Teen's tragic suicide brings cyberbullying back in focus
The tragedy of 15-year-old Liu Xuezhou has taken the Chinese Internet world by storm, triggering much anger and soul-searching, just as the country gets ready to celebrate the Lunar New Year, its biggest festival.
Before ending his life in Sanya, a resort city in southern island province of Hainan on Monday, Liu posted his testament on the Twitter-like Weibo, telling people about his tragic life.
The youngster revealed he was sold by his biological parents; both of his step parents died in a fireworks blast when he was 4; he was incessantly harassed by a teacher in elementary school; and when he finally found his biological parents, they denied to take him in, telling the media that he "was asking for housing."
And the last straw was cyberbullying from netizens, Liu alleged before committing suicide through an excessive dosage of antidepressants, which he was taking for more than a year, reports claimed.
The testament received millions of "likes," comments and reposts. Countless people felt sorry for him and condemned his parents as well as the cyberbullies.
Ironically, just days before his death, the comments section on Liu's Weibo was flooded with vile remarks. People called him a "scheming cyber beggar" who "libeled his own parents," and questioned if he was really a minor.
Liu is certainly not the first victim of cyber-violence, and presumably will not be the last.
There have been enough bloody lessons: South Korean K-pop stars Sulli and Goo Hara, who were both long-term victims of cyberbullying, committed suicide in 2019; Western celebrities such as reality TV star Kim Kardashian and singer Adele are no strangers to overwhelming negative comments.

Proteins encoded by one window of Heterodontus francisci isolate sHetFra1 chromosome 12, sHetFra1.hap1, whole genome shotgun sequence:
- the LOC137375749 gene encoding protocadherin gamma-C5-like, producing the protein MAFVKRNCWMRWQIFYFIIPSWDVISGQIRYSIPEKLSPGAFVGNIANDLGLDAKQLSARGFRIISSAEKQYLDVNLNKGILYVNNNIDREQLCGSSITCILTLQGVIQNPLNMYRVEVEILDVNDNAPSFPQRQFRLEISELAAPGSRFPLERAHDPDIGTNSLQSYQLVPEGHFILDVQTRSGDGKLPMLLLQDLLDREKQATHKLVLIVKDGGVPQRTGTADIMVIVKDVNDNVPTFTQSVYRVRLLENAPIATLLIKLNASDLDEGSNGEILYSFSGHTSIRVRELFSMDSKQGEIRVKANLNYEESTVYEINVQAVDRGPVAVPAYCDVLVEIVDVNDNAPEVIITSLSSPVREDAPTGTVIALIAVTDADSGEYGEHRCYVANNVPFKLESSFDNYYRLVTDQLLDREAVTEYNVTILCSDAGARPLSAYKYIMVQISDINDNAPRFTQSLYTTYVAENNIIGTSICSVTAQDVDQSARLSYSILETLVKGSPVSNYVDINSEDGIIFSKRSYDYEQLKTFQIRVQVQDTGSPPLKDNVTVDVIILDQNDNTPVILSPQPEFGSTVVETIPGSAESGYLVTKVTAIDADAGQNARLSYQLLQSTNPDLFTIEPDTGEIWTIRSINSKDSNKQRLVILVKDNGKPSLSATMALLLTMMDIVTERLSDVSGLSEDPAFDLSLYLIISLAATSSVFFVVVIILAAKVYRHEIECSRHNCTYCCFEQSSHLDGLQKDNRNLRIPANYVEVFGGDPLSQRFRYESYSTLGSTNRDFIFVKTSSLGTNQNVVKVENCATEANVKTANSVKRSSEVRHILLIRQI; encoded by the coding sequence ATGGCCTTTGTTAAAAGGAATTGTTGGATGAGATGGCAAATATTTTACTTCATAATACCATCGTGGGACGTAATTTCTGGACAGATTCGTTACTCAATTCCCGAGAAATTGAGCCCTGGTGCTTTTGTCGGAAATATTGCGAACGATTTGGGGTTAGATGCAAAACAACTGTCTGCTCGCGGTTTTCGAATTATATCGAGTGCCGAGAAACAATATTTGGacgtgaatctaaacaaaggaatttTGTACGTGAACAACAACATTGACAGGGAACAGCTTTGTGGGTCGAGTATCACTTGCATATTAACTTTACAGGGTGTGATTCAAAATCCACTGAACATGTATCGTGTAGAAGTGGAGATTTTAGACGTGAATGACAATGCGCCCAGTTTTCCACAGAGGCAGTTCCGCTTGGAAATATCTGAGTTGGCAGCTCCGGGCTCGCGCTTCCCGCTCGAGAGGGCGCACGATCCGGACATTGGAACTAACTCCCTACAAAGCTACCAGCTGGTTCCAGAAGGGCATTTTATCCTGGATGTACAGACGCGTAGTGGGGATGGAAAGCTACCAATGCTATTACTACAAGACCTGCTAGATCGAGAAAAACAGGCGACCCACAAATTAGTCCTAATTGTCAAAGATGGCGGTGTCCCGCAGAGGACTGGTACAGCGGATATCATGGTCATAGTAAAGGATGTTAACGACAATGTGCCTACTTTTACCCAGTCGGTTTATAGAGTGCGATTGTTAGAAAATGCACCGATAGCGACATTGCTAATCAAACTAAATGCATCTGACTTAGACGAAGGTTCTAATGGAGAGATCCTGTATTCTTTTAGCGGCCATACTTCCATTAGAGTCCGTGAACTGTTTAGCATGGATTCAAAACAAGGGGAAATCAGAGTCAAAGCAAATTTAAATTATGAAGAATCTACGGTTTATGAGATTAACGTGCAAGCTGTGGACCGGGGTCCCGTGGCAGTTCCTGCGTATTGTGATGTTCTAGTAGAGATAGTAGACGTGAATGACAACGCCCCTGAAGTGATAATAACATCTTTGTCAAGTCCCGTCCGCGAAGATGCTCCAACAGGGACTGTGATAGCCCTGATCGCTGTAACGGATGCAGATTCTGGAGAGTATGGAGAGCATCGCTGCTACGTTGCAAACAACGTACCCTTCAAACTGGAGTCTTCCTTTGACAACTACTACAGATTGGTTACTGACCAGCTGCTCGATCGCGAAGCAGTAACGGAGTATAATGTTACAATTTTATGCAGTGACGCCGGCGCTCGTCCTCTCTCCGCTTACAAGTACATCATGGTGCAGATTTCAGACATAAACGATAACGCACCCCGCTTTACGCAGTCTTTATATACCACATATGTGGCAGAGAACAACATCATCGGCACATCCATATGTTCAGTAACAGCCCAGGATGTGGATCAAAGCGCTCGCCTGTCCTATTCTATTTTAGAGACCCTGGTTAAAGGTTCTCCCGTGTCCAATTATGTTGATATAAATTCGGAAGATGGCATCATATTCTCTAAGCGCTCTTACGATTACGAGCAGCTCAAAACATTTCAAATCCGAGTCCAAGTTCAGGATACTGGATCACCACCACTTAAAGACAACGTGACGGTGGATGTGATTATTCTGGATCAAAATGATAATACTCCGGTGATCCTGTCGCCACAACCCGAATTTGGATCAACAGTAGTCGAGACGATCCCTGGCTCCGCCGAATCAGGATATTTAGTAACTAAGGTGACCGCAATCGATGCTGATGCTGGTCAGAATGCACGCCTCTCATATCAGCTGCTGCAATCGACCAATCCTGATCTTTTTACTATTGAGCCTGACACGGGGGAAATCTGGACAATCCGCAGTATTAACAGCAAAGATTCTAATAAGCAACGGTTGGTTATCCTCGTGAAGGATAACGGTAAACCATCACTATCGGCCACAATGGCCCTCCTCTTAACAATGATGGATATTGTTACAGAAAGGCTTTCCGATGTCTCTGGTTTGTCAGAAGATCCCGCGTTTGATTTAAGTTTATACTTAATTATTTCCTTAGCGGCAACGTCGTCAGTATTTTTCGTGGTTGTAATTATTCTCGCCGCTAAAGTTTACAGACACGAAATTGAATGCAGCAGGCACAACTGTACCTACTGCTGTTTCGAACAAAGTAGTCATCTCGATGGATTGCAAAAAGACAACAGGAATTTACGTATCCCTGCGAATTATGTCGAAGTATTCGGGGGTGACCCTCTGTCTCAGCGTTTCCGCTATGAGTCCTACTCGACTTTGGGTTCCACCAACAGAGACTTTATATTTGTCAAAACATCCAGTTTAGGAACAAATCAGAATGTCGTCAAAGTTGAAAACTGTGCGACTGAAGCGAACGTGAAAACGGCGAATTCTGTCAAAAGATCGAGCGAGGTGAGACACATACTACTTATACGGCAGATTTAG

Even common people are not spared. Statistics show that in the United States, 65 percent of children have experienced cyberbullying at least once. Although no such figures have been published by authorities in China, victims can be found every once in a while.
Currently the term "cyberbullying" has not been legally defined in China. It's difficult for victims to sue bullies because it's almost impossible to identify the vast anonymous online accounts.
Following Liu's tragedy, an increasing number of people are calling for Chinese lawmakers to take action. Such laws have been passed in some countries, such as the United States and Germany, but cyberbullying has not altogether disappeared there. Maybe the online world is just different from the real one.
But there is at least one thing we can do – restrict our own behavior.
When we are about to talk bad about someone online, it would be prudent to just put your hands away from the keyboard, take a deep breath and think about the faces behind those screen names.
We should remember that they are not just a string of letters or characters, but living people just like you and me.